Susan: I had an old-fashioned liberal arts education. At my girls’ school on the east coast, we studied Aristotle and Plato in ninth grade. In eleventh grade, we read John Locke, Adam Smith, Jean-Jacques Rousseau, Montesquieu, the Enlightenment political philosophers who influenced the founding fathers.
At Columbia University, I studied with the historian Eric McKittrick. His specialty was the Federalist Era. Everybody talks about Thomas Jefferson and the agrarian ideal - and most environmentalists still embrace that vision - but Hamilton’s financial policies laid the groundwork for the American empire. So the Coyotes and Town Dogs debate started early. I snagged the title from Mark Twain, by the way, from Roughing It.
Sage: Susan, you are primarily a journalist, right? This was your first book and it certainly involved an extensive amount of investigative and journalistic work. Recently, however, you’ve published a novel set in Africa and the United States. Would you comment on the differences in writing a novel verses a historical study and on your new interests that seem a long ways from the American West?
Susan: I’m just editing the novel now, actually. It’s about a young West African army lieutenant who gets caught up in a coup d’etat, and a white Kenyan reporter. They’re about the same age, and psychologically speaking, there are similarities in their backgrounds, so they feel an affinity. But it gets complicated, because they’re not always on the same side.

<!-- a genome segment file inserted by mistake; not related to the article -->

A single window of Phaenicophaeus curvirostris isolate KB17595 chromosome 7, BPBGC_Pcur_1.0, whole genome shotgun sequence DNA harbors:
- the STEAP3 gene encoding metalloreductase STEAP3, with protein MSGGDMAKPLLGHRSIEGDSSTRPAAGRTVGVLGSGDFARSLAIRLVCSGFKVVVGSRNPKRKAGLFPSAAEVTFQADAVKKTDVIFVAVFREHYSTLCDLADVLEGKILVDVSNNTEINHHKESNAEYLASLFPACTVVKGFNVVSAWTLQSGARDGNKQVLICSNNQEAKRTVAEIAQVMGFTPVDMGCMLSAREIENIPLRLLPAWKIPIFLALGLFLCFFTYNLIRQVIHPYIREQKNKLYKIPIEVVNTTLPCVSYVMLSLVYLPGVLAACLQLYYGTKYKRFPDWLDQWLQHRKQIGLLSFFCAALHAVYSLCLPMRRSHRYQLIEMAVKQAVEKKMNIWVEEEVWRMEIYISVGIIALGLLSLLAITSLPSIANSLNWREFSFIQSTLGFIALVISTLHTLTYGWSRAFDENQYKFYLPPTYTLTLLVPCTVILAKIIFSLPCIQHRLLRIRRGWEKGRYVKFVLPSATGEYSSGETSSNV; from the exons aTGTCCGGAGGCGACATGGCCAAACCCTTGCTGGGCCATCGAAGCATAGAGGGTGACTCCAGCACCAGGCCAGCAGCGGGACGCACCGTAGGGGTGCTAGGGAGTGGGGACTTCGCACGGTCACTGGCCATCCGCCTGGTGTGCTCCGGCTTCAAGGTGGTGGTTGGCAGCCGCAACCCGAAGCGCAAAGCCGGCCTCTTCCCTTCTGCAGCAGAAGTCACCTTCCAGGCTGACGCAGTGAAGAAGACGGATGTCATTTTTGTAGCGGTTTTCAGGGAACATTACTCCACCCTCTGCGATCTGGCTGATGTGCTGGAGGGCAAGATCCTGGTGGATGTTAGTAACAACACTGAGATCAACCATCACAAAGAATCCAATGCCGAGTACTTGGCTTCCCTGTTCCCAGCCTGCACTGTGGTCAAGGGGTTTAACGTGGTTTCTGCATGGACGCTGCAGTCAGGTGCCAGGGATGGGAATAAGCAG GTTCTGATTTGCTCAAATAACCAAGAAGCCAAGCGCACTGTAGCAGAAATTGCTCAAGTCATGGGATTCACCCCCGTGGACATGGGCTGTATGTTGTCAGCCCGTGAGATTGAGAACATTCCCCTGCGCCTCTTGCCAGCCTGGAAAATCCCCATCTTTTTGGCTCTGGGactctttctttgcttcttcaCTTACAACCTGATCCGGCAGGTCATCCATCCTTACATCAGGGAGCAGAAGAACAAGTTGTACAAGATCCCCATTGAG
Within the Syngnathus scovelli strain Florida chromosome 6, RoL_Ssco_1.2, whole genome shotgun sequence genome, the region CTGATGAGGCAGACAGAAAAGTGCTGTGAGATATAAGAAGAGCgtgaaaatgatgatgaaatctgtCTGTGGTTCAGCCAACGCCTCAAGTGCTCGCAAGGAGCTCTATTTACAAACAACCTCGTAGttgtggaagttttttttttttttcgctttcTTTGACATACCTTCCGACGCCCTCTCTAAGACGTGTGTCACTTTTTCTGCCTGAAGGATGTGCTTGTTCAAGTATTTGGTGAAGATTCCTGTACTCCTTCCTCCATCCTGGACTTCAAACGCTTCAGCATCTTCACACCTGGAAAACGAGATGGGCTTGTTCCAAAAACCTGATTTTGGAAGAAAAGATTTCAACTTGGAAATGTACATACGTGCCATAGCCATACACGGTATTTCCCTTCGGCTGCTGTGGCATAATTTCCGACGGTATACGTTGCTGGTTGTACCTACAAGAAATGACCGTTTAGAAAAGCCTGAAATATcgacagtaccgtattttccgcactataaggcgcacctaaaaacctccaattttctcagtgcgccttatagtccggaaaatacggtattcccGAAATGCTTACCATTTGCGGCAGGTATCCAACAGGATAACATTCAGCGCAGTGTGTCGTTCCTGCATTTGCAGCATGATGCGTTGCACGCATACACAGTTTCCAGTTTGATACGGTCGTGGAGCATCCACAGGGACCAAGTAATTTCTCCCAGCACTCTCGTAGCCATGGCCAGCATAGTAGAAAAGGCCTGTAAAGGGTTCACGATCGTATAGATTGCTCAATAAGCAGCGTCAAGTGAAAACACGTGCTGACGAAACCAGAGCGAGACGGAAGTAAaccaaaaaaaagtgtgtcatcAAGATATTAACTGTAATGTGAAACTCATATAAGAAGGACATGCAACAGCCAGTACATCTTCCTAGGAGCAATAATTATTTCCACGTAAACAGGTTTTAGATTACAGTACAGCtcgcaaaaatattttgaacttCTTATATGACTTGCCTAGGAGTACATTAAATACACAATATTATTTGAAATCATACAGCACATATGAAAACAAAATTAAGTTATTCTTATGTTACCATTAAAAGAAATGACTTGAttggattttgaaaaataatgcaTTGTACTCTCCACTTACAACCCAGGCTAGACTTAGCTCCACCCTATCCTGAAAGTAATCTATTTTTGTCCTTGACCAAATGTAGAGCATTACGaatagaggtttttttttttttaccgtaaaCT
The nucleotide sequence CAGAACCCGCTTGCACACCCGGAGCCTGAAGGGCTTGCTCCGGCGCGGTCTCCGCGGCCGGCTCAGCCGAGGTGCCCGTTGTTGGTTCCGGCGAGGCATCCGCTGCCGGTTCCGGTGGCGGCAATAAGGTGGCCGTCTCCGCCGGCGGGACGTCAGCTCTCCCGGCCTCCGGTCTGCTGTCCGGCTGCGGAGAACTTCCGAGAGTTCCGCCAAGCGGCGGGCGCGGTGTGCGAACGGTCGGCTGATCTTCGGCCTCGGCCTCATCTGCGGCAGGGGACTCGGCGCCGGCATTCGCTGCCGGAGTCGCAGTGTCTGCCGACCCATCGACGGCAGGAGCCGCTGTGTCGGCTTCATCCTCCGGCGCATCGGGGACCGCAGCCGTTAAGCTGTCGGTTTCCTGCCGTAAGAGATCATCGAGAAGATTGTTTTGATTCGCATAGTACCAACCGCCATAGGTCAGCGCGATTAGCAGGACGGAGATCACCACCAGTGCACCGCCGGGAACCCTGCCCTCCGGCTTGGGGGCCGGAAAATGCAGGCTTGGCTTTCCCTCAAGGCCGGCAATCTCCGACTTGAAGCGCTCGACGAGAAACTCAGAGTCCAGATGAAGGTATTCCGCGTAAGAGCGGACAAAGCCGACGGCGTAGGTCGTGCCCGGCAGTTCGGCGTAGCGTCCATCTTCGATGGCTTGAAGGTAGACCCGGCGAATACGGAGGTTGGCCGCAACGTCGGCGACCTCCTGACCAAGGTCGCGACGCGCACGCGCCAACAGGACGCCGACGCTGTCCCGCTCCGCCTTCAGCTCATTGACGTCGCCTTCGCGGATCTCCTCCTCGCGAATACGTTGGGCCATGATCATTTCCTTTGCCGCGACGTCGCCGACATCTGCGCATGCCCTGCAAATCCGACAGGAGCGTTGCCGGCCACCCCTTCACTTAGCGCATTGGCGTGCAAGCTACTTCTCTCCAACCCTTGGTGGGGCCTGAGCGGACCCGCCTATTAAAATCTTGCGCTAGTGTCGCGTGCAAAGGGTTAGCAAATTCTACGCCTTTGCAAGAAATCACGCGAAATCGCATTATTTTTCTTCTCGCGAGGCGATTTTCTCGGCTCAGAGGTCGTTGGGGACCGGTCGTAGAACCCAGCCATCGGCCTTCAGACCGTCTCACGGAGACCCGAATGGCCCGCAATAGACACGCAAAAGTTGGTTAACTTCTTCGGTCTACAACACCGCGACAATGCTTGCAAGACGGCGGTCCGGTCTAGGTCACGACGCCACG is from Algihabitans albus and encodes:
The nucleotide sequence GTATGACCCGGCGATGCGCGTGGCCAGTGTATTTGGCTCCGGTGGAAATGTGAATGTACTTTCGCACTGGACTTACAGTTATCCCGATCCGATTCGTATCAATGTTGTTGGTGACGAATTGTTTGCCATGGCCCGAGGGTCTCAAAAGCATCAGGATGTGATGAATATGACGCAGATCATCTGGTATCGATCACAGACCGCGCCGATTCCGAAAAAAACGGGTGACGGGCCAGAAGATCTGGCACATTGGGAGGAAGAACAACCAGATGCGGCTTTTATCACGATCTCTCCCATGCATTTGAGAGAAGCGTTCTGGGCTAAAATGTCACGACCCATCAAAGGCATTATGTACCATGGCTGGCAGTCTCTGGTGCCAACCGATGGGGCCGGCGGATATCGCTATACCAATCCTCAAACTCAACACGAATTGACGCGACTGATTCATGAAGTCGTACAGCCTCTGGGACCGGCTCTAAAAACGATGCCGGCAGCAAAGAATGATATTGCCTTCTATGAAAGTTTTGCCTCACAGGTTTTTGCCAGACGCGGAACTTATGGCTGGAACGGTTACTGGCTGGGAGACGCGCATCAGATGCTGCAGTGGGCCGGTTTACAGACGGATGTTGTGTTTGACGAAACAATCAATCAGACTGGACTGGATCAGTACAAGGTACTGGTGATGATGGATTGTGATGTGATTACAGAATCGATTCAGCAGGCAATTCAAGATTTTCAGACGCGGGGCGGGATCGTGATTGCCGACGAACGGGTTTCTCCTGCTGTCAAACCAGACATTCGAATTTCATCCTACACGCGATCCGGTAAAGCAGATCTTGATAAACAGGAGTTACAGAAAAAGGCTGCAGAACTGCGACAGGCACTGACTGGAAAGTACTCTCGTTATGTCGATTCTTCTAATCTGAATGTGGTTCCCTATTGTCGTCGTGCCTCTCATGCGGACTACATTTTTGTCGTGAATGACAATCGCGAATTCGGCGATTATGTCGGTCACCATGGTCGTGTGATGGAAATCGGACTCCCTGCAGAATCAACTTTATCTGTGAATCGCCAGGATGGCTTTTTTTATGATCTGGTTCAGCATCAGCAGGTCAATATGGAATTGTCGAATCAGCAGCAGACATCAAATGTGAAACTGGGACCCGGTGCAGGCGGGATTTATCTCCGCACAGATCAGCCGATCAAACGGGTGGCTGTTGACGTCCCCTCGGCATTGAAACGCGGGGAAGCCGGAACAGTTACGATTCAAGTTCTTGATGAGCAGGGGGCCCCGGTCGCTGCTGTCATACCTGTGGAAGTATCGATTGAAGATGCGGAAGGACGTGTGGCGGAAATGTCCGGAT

About halfway through writing it, I realized the story had some similarities to Coyotes and Town Dogs. It’s about young men struggling to find their places in a world that’s changing very fast, and in ways they don’t necessarily like.
The writing technique is very different in fiction. But I used my journalism experience. After working as a reporter in the U.S. and in Africa, I finally understood how power worked, how the trajectory of a life plays out in the context of historical change. We’re not divorced from history. That’s a peculiarly American delusion that’s fading along with our affluence. We are history.
But I needed to get out of journalism for a while so I went back to school to write the book. What a luxury! I think MFA programs are a national treasure. The only problem is that fewer writers are bumping their heads against the world. Graham Greene was a reporter and a spy before he wrote novels. It was a different kind of apprenticeship. I’ve been lucky to have both kinds.